Researchers have mapped out the homicidal histories of more than 1000 mammals - and found that the New Zealand sea lion was among the most conspicuous.
In a long list compiled by an international team of scientists, who just reported their findings in the major journal Nature, the critically-endangered seal species stood out alongside the lion, long-tailed marmot, banded mongoose and red-fronted lemur as having the highest rates of so-called "conspecific deaths".
But, of course, the bigger story was us humans, who, unlike bats and whales, don't exactly have a clean record.
The study authors found that "lethal interpersonal violence" was a particular feature of primates and was likely to have been inherited by humans during the course of evolution.
Taking data from a variety of human and mammalian sources, ranging from 50,000 years ago to the present, they predicted that the overall proportion of human deaths caused by interpersonal violence stands at around two per cent - a figure that matched the observed value for prehistoric man.
When climate change makes you sexier
They're few and far between, but some odd positives do spring up from the otherwise catastrophic picture of global climate change.
A common marine crustacean has shown researchers that it's all set to beat climate change - the males will get more attractive to the females, with a resulting population explosion.
The Australian study is the first to show how mating behaviour could change under the warmer waters and more acidic oceans brought by climate change.
University of Adelaide researchers studied the herbivorous amphipod in large tanks under the elevated temperature and CO2 predicted for 100 years from now, and found the population increased twenty-fold under the predicted warmer waters.
"It got even more interesting, however, when we dug deeper and found that males were much larger in size than in previous generations under cooler waters and lower CO2, and their bigger claws were disproportionately larger still," study co-author Dr Pablo Munguia said.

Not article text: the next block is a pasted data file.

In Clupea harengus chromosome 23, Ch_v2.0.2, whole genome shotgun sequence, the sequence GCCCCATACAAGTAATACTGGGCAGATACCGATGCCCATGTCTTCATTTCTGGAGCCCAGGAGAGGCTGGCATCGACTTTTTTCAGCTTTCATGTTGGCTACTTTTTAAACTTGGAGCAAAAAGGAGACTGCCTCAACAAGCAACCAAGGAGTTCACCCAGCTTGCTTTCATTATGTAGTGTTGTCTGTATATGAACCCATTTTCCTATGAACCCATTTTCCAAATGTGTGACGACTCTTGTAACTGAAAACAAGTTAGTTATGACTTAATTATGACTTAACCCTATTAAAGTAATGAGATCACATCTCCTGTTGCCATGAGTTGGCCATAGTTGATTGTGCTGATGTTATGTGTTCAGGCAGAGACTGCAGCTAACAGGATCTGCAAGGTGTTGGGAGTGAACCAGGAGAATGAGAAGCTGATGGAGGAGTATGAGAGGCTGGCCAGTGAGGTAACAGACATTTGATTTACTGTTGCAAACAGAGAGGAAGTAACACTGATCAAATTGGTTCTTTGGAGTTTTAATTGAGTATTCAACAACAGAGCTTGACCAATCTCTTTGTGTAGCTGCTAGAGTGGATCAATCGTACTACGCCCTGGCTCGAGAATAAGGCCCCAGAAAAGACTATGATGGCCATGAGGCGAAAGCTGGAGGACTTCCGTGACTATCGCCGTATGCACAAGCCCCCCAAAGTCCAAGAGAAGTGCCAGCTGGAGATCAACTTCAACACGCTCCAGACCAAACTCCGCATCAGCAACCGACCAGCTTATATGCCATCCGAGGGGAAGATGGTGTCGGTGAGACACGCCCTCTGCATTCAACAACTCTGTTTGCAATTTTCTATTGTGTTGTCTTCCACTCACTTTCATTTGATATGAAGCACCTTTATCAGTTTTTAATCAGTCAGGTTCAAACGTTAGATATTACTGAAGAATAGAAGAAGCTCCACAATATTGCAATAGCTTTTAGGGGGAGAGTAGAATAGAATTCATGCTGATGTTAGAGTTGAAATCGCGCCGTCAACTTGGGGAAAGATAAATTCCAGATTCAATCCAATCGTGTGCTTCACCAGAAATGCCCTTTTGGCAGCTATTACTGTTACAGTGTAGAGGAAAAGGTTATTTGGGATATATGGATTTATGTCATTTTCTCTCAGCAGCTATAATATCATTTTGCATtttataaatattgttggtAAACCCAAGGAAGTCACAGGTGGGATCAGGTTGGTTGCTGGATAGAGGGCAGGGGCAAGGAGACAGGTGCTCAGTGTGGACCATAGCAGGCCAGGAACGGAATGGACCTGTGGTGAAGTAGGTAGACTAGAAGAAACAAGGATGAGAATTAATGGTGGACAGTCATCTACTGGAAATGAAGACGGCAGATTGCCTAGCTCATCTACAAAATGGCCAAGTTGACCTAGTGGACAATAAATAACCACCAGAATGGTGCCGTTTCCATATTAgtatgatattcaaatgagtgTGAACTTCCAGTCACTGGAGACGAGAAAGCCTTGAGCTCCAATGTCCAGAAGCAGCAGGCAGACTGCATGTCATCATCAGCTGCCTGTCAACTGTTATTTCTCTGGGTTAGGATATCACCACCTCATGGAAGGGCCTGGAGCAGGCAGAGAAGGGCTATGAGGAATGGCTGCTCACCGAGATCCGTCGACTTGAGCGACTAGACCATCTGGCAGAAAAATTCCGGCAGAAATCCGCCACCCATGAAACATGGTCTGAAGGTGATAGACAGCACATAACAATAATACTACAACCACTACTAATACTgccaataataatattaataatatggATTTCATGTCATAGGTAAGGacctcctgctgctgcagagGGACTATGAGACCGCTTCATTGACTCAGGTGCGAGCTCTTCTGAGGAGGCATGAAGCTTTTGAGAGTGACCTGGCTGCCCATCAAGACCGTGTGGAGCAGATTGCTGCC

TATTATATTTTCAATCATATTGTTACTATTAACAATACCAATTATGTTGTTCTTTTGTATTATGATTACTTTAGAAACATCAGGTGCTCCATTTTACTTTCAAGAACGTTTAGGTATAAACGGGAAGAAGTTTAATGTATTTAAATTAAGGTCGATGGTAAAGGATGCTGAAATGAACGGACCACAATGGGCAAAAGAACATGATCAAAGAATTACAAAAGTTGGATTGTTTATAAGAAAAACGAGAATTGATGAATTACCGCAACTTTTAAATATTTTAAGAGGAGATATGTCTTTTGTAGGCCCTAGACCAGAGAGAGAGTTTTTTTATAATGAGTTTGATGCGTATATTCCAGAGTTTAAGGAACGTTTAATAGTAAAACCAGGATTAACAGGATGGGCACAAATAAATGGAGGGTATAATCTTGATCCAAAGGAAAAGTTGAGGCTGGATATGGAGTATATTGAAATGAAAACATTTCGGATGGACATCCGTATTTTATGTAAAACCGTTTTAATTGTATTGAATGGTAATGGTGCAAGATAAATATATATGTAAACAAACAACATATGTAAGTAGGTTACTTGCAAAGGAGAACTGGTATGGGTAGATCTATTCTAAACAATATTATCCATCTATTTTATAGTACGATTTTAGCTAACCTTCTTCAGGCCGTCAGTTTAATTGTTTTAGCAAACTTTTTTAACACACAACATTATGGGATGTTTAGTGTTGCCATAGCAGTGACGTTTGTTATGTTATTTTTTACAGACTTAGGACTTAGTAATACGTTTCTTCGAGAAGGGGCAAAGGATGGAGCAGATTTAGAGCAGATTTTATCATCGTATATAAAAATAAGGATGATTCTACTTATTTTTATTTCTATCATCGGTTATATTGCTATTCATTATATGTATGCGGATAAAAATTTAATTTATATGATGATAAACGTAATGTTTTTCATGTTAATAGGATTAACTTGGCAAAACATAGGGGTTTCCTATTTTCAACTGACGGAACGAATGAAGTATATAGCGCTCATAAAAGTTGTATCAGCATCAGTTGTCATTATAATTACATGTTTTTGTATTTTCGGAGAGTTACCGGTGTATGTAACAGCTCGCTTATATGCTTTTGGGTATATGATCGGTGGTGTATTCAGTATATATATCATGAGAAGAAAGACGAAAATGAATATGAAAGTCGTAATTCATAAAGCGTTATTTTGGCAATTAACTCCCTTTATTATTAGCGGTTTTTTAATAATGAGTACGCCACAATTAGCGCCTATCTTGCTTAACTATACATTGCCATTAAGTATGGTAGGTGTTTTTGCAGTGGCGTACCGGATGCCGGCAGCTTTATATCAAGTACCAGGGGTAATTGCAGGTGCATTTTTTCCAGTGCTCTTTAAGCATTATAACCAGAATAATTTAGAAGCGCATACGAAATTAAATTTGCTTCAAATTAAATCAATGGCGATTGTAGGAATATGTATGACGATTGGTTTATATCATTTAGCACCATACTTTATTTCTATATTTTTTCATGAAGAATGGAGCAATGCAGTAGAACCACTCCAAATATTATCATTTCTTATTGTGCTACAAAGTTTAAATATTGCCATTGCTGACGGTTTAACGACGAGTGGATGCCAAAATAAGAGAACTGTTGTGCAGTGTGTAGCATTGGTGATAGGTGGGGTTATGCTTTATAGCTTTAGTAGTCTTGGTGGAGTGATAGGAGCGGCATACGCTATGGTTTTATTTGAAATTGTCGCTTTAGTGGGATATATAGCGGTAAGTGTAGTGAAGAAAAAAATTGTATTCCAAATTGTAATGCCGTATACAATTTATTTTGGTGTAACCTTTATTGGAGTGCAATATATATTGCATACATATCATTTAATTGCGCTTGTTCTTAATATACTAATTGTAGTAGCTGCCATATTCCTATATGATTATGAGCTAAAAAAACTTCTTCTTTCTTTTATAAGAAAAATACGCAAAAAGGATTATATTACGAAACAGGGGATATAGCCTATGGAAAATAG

"On top of that, where there had been variation in large claw size throughout the population, suddenly all the males had large claws."
This happened only within a few generations.
"It seems that sexual selection for this attractiveness trait could mean that every male was equally attractive to the females, resulting in very large numbers of females - almost 80 per cent - becoming pregnant, causing a massive population explosion."
A strange way to treat garlic breath
If you're a garlic lover, keep an apple handy - or maybe a nice chunk of lettuce.
US researchers have pointed to the two options as post-garlic halitosis-busters, publishing their weird findings this week in the Journal of Food Science.
In their study, they gave participants three grammes of softneck garlic cloves to chew for 25 seconds, and then either water, apples, lettuce, mint leaves or green tea were consumed immediately.
Raw apple and raw lettuce were found to decrease the concentration of volatiles in breath by 50 per cent or more compared to the control for the first 30 minutes.
According to the researchers, foods deodorise garlic breath through two mechanisms.
First, enzymes in the raw foods help to destroy the odours, and then, phenolic compounds in both the raw and cooked foods destroy the volatiles.